Addressing Hearing Loss on the Job Should be a Workplace Wellness Priority, BHI Underscores for Employee Wellbeing Month
WASHINGTON, DC / ACCESSWIRE / June 2, 2015 / — Hearing health should be a workplace wellness priority, the Better Hearing Institute (BHI) is advising employers during Employee Wellbeing Month in June, and is sponsoring a free, confidential, online hearing check at www.BetterHearing.org to help workers determine if they need a comprehensive hearing test by a hearing healthcare professional. BHI is urging employers to include hearing tests and hearing health as part of their workplace wellness programs.
Hearing health affects many aspects of an individual’s wellbeing and is linked to several health conditions. The earlier hearing loss gets treated the better. Fortunately, hearing aids, as well as other appropriate treatments and workplace accommodations, can often help individuals function optimally on the job and enjoy a better quality of life.
Almost all (95%) of employees who suspect they have a hearing problem but have not sought treatment say they believe their untreated hearing loss impacts them on the job in at least one way, the “Listen Hear!” survey by EPIC Hearing Healthcare found. From asking people to repeat what they have said (61%), to misunderstanding what is being said (42%), to even pretending to hear when they can’t (40%), the burden that comes with leaving hearing loss unaddressed weighs heavily on America’s workers. (http://ow.ly/Nlq5F)
Today, about half of U.S. employers offer wellness promotion initiatives, according to the RAND Workplace Wellness Programs Study. By including hearing tests and hearing health information in workplace wellness programs-as well as including hearing aids as an employee benefit-employers encourage workers to treat hearing loss rather than hide it. Not only does this help the worker, but it creates a work environment where employer and employee can team up to ensure that a worker’s hearing difficulty does not interfere with job performance, productivity, safety, quality of life, morale, opportunities, or success in the workplace.
In today’s rapidly changing business landscape, where organizations are coming to rely more heavily on maturing workers who have valuable experience and expertise, and at a time when we seem to be seeing an increase in adult hearing loss at younger ages, this employer-employee partnership is critical for bottom-line success. BHI believes that empowering America’s workers with information on hearing health and options for addressing hearing loss, they can become more informed healthcare consumers and more productive, satisfied employees.
For more information on Employee Wellbeing Month, visit www.employeewellbeingmonth.com. For more information on hearing loss and to take the BHI Hearing Check, visit www.BetterHearing.org. Follow BHI on Twitter @Better_Hearing, and like us on Facebook atwww.facebook.com/betterhearinginstitute.
5 Sound Reasons for Employers to Promote Hearing Health
(1) Many people with hearing loss are in the workforce. America is experiencing a demographic shift toward a maturing labor force. People are staying in the workforce longer. And research suggests that we’re seeing an increase in adult hearing loss at younger ages, particularly among those in their 20s and 30s. In fact, more than 10 percent of full-time employees have a diagnosed hearing problem, and another 30 percent suspect they have a problem but have not sought treatment, according to EPIC’s “Listen Hear!” survey. (http://ow.ly/NlrFn)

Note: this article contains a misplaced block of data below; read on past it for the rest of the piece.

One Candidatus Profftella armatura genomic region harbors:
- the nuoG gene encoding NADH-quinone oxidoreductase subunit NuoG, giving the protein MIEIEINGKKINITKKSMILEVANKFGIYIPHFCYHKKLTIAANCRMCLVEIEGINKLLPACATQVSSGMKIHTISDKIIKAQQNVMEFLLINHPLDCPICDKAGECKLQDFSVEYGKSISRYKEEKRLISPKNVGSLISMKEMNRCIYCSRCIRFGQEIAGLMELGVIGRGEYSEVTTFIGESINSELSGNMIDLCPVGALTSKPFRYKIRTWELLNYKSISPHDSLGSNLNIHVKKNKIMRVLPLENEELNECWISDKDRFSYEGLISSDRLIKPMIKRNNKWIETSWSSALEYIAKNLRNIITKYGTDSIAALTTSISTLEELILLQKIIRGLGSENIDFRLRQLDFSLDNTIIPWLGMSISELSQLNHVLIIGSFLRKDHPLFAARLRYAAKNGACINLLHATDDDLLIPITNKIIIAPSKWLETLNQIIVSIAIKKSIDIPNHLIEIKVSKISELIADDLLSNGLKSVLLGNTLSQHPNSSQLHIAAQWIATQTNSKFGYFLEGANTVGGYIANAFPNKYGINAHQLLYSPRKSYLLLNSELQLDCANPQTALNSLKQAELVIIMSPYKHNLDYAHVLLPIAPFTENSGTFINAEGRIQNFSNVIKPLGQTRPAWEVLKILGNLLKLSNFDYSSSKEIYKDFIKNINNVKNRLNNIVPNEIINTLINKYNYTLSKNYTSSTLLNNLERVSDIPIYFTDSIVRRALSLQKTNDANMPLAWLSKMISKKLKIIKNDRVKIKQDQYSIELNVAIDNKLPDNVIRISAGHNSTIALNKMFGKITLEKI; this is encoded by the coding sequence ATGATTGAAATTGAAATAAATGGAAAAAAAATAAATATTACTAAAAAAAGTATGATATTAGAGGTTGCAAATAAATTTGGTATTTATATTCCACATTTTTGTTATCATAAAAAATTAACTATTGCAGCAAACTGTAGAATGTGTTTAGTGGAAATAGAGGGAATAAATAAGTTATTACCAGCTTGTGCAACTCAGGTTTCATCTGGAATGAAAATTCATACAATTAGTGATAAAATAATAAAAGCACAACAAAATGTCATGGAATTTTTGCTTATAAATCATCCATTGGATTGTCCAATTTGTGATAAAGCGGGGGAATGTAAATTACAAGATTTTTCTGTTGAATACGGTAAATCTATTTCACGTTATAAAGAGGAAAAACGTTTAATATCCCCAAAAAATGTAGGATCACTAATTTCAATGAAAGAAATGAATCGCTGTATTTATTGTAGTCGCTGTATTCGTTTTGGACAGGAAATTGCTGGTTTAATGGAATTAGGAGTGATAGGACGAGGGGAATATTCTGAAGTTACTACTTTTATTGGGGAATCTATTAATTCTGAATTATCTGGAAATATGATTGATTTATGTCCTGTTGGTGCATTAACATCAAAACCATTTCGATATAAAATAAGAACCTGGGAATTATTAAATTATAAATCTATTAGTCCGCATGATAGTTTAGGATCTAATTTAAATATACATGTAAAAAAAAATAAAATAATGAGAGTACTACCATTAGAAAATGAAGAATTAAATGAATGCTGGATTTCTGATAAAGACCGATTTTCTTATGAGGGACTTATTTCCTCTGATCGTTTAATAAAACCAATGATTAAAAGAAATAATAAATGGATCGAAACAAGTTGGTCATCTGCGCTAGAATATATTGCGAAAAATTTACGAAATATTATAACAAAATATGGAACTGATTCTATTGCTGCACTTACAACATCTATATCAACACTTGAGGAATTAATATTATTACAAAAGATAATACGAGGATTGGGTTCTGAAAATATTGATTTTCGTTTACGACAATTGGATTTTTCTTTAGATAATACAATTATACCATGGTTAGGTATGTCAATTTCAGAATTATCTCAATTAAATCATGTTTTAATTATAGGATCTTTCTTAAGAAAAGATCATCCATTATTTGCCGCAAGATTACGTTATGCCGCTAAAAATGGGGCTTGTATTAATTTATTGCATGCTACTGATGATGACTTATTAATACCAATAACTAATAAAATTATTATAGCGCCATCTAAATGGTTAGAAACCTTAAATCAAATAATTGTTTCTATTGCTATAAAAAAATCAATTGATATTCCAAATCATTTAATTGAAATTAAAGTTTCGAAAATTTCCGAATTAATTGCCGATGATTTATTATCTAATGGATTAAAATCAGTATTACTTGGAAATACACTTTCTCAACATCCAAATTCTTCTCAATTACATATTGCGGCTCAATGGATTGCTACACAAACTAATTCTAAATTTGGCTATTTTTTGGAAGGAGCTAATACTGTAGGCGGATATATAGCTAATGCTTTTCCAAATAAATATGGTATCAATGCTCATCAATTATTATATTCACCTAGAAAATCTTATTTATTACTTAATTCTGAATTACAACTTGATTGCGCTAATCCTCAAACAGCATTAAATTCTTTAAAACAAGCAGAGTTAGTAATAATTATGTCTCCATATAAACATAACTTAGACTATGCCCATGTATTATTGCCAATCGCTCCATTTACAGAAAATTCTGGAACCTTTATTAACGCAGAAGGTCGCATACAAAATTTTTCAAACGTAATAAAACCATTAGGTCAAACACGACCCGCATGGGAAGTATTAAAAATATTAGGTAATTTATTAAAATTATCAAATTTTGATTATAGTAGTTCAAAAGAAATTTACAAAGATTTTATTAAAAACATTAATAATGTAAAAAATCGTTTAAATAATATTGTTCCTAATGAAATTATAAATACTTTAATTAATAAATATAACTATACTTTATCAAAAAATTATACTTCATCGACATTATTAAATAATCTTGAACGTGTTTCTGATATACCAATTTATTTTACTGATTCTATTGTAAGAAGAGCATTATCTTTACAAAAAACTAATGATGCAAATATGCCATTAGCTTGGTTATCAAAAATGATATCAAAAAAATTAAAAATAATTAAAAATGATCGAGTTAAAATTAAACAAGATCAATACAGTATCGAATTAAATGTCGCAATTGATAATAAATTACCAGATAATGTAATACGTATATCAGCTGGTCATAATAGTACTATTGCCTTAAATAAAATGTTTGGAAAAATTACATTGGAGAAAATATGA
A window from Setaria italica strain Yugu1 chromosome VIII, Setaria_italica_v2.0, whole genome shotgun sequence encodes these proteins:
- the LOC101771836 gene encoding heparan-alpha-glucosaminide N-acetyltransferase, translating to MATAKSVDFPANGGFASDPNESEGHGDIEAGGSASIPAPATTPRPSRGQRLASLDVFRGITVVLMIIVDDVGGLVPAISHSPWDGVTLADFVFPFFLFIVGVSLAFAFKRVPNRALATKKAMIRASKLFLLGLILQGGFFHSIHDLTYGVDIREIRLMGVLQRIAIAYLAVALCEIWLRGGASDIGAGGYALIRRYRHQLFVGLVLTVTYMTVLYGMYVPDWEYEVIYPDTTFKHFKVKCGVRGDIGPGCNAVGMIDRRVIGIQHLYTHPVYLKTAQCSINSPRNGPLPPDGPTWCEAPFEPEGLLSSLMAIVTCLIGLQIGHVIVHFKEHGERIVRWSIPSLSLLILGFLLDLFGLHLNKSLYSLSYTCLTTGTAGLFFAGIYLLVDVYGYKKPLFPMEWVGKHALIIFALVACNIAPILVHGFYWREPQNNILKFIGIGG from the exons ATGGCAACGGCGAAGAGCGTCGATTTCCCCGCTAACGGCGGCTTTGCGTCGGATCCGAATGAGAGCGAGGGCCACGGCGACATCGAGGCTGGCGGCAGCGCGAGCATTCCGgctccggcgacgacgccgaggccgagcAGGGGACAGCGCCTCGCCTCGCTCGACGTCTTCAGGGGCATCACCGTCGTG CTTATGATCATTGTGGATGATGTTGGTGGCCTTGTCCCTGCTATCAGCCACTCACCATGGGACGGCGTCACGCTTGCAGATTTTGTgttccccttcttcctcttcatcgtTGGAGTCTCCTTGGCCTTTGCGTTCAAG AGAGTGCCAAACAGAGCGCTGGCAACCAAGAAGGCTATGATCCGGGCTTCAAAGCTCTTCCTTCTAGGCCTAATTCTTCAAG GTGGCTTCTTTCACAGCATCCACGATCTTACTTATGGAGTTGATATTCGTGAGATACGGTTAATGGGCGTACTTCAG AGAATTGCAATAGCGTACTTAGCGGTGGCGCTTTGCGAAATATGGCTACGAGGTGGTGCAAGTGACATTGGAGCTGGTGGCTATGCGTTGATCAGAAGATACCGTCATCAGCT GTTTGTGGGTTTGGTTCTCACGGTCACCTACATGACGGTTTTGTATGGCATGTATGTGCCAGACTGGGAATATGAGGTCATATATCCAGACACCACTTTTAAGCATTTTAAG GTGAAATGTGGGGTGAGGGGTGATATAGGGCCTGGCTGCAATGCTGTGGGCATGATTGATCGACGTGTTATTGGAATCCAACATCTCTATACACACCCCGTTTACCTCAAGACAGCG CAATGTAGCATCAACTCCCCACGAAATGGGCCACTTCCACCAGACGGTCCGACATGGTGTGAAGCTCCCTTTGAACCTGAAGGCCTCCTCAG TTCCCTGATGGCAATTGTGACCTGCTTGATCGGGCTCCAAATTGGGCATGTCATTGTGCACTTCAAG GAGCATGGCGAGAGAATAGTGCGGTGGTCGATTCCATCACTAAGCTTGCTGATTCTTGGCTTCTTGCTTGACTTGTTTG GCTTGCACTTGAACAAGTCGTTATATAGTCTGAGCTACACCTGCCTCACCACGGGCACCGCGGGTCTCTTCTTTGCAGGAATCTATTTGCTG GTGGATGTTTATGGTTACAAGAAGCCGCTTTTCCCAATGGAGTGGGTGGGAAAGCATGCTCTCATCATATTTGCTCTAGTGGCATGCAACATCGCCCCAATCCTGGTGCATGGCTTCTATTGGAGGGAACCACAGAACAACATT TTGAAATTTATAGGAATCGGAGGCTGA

(2) Treating hearing loss can enhance worker performance. Most hearing aid users in the workforce say it has helped their performance on the job, according to BHI research. What’s more, most people who currently wear hearing aids say it helps their overall ability to communicate effectively in most situations and has had a positive impact on their relationships at work.
(3) Leaving hearing loss unaddressed doesn’t pay. Brushing off hearing loss can limit our ability to communicate effectively and can negatively-and unnecessarily-affect productivity, job performance, and earnings; lead to fatigue and distress; restrict interpersonal interactions; make it difficult to receive and interpret auditory information from computers, machines, and individuals; pose a risk to our ability to hear sounds that signal hazards in the work environment; increase sick leave and disengagement from work; and diminish overall quality of life.
(4) Hearing loss is tied to other health conditions. Hearing loss may signal or exacerbate other important health issues. Research shows that hearing loss is linked to depression, diabetes, cardiovascular disease, obesity, dementia, cognitive decline, moderate chronic kidney disease, sleep apnea, and the risk of falling and hospitalization. (http://ow.ly/Nlse0 & http://ow.ly/NlshW)
(5) State-of-the-art features make today’s hearing aids better than ever. Today’s hearing aids make it easier to hear sounds and people from all directions and filter out noise. Many sit discreetly and comfortably inside the ear canal and out of sight; and many are wireless, so they can interface easily with other high-tech devices like smartphones, conference-room speaker phones and hearing loops. Some are even waterproof, and others are rechargeable. The bottom line? As many as 91 percent of owners of the newest hearing aids-those purchased in the last year-are satisfied with their hearing aids, and 90 percent of people who purchased their hearing aid within the last four years say they’d recommend a hearing aid to a friend or family member, according to BHI research.
Better Hearing Institute (BHI)
SOURCE: Better Hearing Institute (BHI)
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